Strong Arm Tactics over Arms Length Management

With Hackney Council’s Jamie Carswell already a firm believer, ALMO is a distinct possibility for Hackney’s council housing stock. As highlighted by the IWCA in a recent letter to the Hackney Gazette, ALMO is another means of privatisation. But recent developments in neighbouring Islington and nearby Camden, should be an eye-opener for those people who think Hackney council will listen to tenants’ views when the decision is made. Reprinted below is an article from Islington IWCA’s website outlining major concerns over how the council is handling the issue. This is followed by a story from Inside Housing website on Camden’s rush towards ALMO.

Ballot on Almo is agreed – but can it be fair?
(Highbury & Islington Express – Article – 14.11.03)

Angry campaigners say the vote on the future of their homes is being steamrollered by council propaganda.

Until last week Islington Council had steadfastly refused a ballot on proposals to set up an Arms Length Management Association (Almo) to take over running their housing estates.

But the Islington Independent Working Class Association (IWCA) says the last minute decision to ask tenants if they favour an Almo was a deliberate attempt to stifle debate prior to the vote.

Gary O’Shea, of the IWCA, said: “Most tenants received their ballot papers just two days after the announcement was made. The council is obviously trying to push this through quickly.

“I think it had started to panic that plans were beginning to unravel. Early last week a tenant representative on the Almo Shadow Board was frogmarched from the building because he refused to sign a confidentiality agreement preventing him from telling tenants the real facts.

“Councillors have refused to turn up to any meetings organised by tenants who were not hand-picked by them. And the ballot papers have been sent out in the same envelope as pro-Almo propaganda leaflets that have “vote yes” in them 21 times. The council has mounted a propaganda offensive so one-sided it would put any tinpot dictatorship to shame.”

There is also concern about the way the decision to hold a ballot was taken. Labour leader Mary Creagh said: “Councillor Hitchins leaked the news of the ballot on Tuesday when the decision was supposed to have been made openly and democratically at Thursday’s executive meeting.”

But Cllr Hitchins said it had always been his intention to hold a ballot and that it was necessary to get on with it to stop the spread of inaccurate information.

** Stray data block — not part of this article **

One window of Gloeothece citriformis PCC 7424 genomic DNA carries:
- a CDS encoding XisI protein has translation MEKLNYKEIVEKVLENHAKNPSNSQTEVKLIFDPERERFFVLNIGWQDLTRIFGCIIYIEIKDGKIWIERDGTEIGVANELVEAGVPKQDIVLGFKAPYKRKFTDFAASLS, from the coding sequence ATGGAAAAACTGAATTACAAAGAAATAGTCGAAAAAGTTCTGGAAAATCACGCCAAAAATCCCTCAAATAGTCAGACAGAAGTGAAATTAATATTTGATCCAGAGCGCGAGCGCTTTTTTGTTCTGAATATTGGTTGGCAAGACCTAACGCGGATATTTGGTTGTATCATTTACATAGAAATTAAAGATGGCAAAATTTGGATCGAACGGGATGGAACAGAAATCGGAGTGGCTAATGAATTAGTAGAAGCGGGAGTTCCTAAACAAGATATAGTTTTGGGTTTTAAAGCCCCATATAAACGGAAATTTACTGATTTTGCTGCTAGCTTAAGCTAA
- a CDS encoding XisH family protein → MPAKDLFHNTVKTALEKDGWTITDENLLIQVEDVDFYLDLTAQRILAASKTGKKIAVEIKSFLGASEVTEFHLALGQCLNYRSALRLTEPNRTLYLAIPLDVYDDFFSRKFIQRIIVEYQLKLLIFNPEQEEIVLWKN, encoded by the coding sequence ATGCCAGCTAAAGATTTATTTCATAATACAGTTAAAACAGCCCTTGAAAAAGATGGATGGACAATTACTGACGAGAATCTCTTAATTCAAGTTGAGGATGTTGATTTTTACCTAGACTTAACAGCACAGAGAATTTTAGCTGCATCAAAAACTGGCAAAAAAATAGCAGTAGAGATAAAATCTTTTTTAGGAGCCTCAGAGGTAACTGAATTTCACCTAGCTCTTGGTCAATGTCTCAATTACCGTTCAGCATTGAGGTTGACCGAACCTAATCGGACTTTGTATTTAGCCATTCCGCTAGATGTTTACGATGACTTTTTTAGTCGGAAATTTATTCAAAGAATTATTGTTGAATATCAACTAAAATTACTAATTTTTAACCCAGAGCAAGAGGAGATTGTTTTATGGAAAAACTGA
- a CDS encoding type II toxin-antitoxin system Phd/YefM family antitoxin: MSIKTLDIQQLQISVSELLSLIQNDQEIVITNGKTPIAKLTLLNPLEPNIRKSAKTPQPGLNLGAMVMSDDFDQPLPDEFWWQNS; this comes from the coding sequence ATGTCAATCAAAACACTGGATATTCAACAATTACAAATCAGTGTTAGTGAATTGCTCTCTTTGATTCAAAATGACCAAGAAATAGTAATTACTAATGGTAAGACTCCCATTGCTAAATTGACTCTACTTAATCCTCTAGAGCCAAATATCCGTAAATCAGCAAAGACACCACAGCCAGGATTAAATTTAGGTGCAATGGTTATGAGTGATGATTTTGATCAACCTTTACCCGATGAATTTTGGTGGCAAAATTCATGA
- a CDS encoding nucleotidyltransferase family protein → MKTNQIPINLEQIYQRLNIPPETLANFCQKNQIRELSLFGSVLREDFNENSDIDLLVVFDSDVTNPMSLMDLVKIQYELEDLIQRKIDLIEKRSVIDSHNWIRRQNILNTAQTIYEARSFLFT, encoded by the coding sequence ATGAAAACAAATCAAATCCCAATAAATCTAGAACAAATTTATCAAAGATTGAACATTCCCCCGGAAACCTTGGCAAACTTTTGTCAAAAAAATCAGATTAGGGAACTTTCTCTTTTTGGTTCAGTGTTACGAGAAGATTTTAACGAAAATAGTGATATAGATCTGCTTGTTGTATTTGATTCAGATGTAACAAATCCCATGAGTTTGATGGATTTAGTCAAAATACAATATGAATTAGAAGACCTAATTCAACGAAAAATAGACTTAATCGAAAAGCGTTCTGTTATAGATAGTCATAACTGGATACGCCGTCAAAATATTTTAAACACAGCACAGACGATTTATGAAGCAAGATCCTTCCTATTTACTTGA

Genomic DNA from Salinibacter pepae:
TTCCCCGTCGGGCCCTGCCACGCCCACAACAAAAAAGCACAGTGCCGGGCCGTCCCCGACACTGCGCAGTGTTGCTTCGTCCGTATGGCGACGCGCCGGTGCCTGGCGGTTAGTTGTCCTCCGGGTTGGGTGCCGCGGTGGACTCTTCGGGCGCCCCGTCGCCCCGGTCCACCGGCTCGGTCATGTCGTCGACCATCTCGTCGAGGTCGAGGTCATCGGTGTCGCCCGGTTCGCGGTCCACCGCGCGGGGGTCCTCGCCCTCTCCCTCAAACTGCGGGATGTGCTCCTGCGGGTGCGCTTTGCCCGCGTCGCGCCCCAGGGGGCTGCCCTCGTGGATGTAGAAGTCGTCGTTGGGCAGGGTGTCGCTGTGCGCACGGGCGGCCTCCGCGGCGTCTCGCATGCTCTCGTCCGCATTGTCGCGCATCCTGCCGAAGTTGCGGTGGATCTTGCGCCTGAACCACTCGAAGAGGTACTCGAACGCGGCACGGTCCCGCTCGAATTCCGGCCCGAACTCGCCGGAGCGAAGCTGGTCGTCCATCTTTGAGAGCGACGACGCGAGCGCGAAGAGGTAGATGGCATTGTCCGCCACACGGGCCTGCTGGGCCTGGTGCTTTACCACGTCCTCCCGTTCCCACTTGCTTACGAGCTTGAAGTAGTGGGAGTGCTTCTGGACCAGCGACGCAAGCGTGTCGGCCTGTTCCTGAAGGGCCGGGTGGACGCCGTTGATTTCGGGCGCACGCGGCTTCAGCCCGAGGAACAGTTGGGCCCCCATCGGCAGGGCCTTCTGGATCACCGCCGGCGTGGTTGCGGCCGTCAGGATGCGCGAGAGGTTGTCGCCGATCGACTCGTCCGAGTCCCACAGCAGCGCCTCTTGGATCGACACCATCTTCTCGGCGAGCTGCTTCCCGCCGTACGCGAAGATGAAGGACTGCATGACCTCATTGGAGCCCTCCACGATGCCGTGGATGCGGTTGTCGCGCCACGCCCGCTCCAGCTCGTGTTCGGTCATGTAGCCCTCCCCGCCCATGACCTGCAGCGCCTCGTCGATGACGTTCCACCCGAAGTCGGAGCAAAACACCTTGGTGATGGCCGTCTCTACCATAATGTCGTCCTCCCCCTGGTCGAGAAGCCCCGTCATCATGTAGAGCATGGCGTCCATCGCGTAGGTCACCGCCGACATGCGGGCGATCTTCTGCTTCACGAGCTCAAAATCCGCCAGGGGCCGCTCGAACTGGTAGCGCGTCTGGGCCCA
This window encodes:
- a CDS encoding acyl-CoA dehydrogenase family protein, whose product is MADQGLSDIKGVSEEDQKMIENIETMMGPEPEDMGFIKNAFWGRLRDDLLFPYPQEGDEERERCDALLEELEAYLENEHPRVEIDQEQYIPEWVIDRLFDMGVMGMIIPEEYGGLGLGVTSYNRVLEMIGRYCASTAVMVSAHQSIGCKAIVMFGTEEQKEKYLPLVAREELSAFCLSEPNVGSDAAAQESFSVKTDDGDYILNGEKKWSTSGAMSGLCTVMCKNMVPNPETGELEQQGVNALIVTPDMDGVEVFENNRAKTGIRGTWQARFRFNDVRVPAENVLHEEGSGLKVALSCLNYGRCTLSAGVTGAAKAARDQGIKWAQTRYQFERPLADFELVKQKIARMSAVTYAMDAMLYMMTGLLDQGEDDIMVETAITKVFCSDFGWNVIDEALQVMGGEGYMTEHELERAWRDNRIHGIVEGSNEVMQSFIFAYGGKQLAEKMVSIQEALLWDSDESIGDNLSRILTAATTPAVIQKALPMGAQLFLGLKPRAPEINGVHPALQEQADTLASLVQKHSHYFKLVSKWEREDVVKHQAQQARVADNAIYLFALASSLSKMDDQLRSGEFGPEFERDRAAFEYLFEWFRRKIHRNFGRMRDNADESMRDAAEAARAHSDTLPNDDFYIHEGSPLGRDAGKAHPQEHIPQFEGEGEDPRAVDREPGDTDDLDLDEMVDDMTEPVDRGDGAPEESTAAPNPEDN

“Once people know there will be a ballot they want to see it quickly,” he said. “Camden had a six month gap between the announcement and the ballot and I couldn’t believe the amount of misleading and untrue facts people were told in that time.

“I told the press the executive was likely to agree a ballot on Thursday because the truth is we’re not going to vote against our colleagues on decisions as big as this.”

Tenants and leaseholders can vote on the proposal by phone on 0800 081 0202, on the internet at or by post. The ballot closes at noon next Friday.

‘Totalitarian’ ALMO campaign under fire – Inside Housing website

The row over Camden Council’s bid to set up an arm’s-length management organisation has escalated with campaigners threatening to lodge a judicial review accusing the council of circulating misleading information and proposing a biased ballot question.

With the ballot due to start next week, lawyers acting on behalf of two tenant campaigners have written to council chief executive Moira Gibb alleging that most of the information circulated is ‘entirely one-sided’.

They also say the proposed ballot question will ‘lead many voters to conclude that a no vote is tantamount to voting against improvements in their dwellings’.

Campaign group Defend Council Housing has said the council could be acting unlawfully and has demanded it changes the ballot question and distributes a leaflet setting out some of the arguments against the ALMO.